Mystical Places on The Emerald Isle | Ultimate Guide in Ireland
While your typical Ireland trip would probably not include anything other-worldly, you should know that with the perfect itinerary, everything is possible! There are plenty of stunning attractions that are shrouded in mystery, whether in regard to their origins or current state. So, if you seek thrilling experiences and fun, peculiar lessons, check out our ultimate guide to mystical places on the Emerald Isle!
At number one, we have one of the top tourist attractions in Ireland – the gorgeous, albeit a bit intimidating, Giant’s Causeway. These complicated rock formations are super famous for creating picturesque scenery, and, of course, there is a debate about their origins.
According to scientists, the hexagonal basalt rocks were created 6 million years ago by a flow of basaltic lava. While that explanation is relatively easy and no doubt believable, the Irish are still pretty sure that the Causeway that has been like an 8th World Wonder in their eyes is the handiwork of the Giants! What do you think?
This prehistoric monument in County Meath, Ireland, is one of the biggest secrets of Irish history. Older than Stonehedge and the Pyramids, it consists of a large circular mound with an inner stone passageway and cruciform chamber.
So what is the real significance of Newgrange? Many disturbing things were found in the chambers, raising more questions than providing answers. Historians discovered plenty of evidence suggesting Catholic importance or ceremonial events, yet nothing was agreed on. The Irish themselves like to address Newgrange in regards to Irish mythology, especially their Gods, but we suggest you travel to County Meath yourself and see for yourself!
Tory Island is the most remote yet inhabited island in County Donegal, and this one is genuinely shrouded in mystery!
According to ancient history, Tory Island used to be the stronghold of Fomorians, a supernatural race of monstrous beings. They used to be portrayed as giants and sea raiders, making Tory an even more peculiar site. It was also home to Fomorian king Balor of the evil eye.
Apart from legendary tales of war and ruins, Tory Island also played an essential part in the first World War and overall has some great stories of historical significance. So we suggest you take a drive to County Donegal to witness the field for yourself and learn of the history and mystery of the great Fomorians and Gaelic culture!
Hill of Tara
Yet another central attraction near Skryne, in County Meath, Hill of Tara is an ancient ceremonial and burial site consisting of numerous monuments and earthworks dating from the Neolithic to the Iron Age.
Traditionally, the Hill of Tara was the inauguration place and seat of the High Kings of Ireland, but it appears in Irish mythology even more. Specifically, it explains the origins of the Stone of Destiny, by far the most famous monument on the Hill of Tara.
According to the legend, the stone was brought by Tuatha De Danann, a semi-divine race traveling through North Ireland to learn magic. It is now known as one of Ireland’s four legendary treasures, the other three being Sword of Light, Spear of Lugh, and The Dagda’s Cauldron.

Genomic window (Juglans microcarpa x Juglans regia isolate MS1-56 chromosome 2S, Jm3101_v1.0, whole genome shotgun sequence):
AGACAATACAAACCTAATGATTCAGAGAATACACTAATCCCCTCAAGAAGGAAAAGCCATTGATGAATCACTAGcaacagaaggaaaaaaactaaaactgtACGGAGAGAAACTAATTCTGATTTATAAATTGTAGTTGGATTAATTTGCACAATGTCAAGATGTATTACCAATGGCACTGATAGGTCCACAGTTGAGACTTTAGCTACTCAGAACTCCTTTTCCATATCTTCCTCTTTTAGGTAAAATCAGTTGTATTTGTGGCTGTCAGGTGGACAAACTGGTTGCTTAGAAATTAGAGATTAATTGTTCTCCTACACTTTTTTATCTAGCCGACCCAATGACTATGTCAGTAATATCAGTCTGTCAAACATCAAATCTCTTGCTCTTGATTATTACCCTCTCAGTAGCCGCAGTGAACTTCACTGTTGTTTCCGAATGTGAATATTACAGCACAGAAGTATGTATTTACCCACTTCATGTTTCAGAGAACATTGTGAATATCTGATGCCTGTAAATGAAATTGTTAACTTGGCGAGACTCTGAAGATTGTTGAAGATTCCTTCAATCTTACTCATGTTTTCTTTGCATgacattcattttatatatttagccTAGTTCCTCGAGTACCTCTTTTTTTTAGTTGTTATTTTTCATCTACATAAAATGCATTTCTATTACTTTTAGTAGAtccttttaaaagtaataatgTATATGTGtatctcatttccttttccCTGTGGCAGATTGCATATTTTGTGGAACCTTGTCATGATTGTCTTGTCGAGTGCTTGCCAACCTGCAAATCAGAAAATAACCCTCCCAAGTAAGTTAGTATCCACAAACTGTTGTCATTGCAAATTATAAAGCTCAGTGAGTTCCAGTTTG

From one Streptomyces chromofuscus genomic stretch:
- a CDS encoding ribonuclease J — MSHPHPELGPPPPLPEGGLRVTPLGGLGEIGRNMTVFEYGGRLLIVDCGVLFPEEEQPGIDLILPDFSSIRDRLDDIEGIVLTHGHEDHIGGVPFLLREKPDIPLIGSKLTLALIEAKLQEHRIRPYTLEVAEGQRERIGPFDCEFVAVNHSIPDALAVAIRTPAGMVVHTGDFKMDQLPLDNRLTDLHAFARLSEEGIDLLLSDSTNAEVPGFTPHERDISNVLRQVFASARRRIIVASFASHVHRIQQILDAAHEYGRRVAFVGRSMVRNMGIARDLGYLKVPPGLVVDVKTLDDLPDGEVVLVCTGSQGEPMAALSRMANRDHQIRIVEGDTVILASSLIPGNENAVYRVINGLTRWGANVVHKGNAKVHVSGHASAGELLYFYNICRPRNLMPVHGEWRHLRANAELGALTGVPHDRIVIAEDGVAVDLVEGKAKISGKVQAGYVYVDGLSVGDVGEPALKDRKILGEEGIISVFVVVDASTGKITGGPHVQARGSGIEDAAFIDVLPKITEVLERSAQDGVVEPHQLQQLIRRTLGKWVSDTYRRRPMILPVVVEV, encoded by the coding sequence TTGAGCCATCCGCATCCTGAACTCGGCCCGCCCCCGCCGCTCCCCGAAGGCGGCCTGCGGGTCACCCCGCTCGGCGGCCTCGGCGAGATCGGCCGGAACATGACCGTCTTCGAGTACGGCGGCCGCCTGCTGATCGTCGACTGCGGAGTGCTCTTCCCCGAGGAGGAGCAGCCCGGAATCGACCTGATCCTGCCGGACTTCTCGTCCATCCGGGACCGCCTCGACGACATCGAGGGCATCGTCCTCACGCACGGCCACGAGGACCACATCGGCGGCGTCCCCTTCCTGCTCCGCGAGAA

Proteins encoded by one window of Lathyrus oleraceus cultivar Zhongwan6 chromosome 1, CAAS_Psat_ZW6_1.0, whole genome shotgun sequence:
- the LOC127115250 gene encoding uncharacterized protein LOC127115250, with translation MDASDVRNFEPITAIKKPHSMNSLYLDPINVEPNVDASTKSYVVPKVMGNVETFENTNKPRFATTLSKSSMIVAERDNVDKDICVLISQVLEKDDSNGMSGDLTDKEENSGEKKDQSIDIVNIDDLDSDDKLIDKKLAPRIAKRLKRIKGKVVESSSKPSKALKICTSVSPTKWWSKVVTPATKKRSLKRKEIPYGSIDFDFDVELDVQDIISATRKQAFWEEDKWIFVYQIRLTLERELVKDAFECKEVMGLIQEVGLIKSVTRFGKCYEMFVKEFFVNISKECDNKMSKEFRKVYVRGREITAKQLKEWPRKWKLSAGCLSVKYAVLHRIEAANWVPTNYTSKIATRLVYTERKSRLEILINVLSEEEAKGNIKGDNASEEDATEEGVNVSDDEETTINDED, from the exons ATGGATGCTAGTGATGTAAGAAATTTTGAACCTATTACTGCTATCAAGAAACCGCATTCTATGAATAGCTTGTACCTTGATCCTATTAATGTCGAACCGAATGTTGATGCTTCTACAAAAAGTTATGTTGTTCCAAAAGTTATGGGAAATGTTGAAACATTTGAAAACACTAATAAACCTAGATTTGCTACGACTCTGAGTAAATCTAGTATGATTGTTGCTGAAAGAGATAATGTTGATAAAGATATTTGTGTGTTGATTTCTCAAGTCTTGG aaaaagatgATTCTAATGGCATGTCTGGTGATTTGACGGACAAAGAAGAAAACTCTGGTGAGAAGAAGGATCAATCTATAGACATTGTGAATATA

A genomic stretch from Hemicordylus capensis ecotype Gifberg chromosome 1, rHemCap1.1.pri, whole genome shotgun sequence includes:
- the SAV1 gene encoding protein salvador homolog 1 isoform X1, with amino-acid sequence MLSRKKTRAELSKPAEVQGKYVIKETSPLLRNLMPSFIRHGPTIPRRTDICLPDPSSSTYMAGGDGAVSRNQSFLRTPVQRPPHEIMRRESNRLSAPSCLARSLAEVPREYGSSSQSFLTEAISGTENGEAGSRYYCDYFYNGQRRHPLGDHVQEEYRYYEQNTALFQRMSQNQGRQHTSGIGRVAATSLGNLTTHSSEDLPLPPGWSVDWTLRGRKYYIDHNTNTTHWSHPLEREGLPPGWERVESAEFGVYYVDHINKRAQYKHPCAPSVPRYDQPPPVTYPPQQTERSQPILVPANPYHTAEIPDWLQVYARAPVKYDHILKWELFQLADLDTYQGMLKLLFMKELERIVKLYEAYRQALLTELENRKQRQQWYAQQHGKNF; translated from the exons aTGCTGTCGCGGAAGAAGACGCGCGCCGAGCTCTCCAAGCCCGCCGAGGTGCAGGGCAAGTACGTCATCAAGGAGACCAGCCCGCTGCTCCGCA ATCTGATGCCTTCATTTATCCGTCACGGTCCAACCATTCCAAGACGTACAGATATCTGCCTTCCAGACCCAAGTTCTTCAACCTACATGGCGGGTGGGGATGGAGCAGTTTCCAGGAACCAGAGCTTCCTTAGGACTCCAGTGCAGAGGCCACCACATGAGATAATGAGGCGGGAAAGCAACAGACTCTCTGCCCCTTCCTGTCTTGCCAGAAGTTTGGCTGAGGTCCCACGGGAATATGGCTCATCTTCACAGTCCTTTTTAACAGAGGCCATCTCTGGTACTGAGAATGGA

The Stone of Destiny is also said to have been magical. It is believed that when the rightful High King of Ireland put his feet on it, the stone would shout out in joy. So why not try your luck? Maybe it will greet you too!
The sacred lands of Carrowmore consist of about 30 tombs, creating the most substantial megalithic compound in Ireland. It is a protected National Monument, displaying an ancient ritual landscape dominated by the mountain of Knocknarea on the west. And, if you think 30 tombs are a lot, keep in mind that initially, it was closer to 100, but not all managed to survive.
All of them were built in the 4th millennium BCE, the Neolithic era. And while there are plenty of tomb sites in Ireland, Carrowmore really stands out since most of its burial chambers are quite atypical to ordinary Irish ones. For example, none of them have the tunnel passageways, a signature feature of Irish tombs, and only one possesses a cairn.
Carrowmore falls into the same category as Newgrange, so it would be super interesting to visit both and compare!
Rock of Cashel
You have probably heard the name, right? Of course, the Rock of Cashel has always been a popular tourist site in Ireland, but did you know of the mystical aspects of it?
Its origins and the first stories date back to the 4th and 5th centuries, and the Irish love telling them. The Rock is also deemed historically significant since the stories feature two of the most important figures of Irish legend and history. The first one was St. Patrick, which you know from St. Patrick’s Day. According to the folk tales, he arrived in Cashel and baptized the first Christian ruler of Ireland. The second one is, of course, the High King Brian Boru, the only ruler who managed to unite all of Ireland. He was also crowned in Cashel!
Visit the castle and ruins steeped in history and legends, learn more about its origins that have to do with the Devil, and enjoy the magnificent landscapes of ancient Ireland!
Check out as many of these sites as possible on an Ireland road trip and learn more about the history that made Ireland into what it is today. Remember to keep your eyes and ears open, as the stories are highly engaging, and the scenery is incredible. Good luck, and get lost in the mystical world of the Emerald Isle!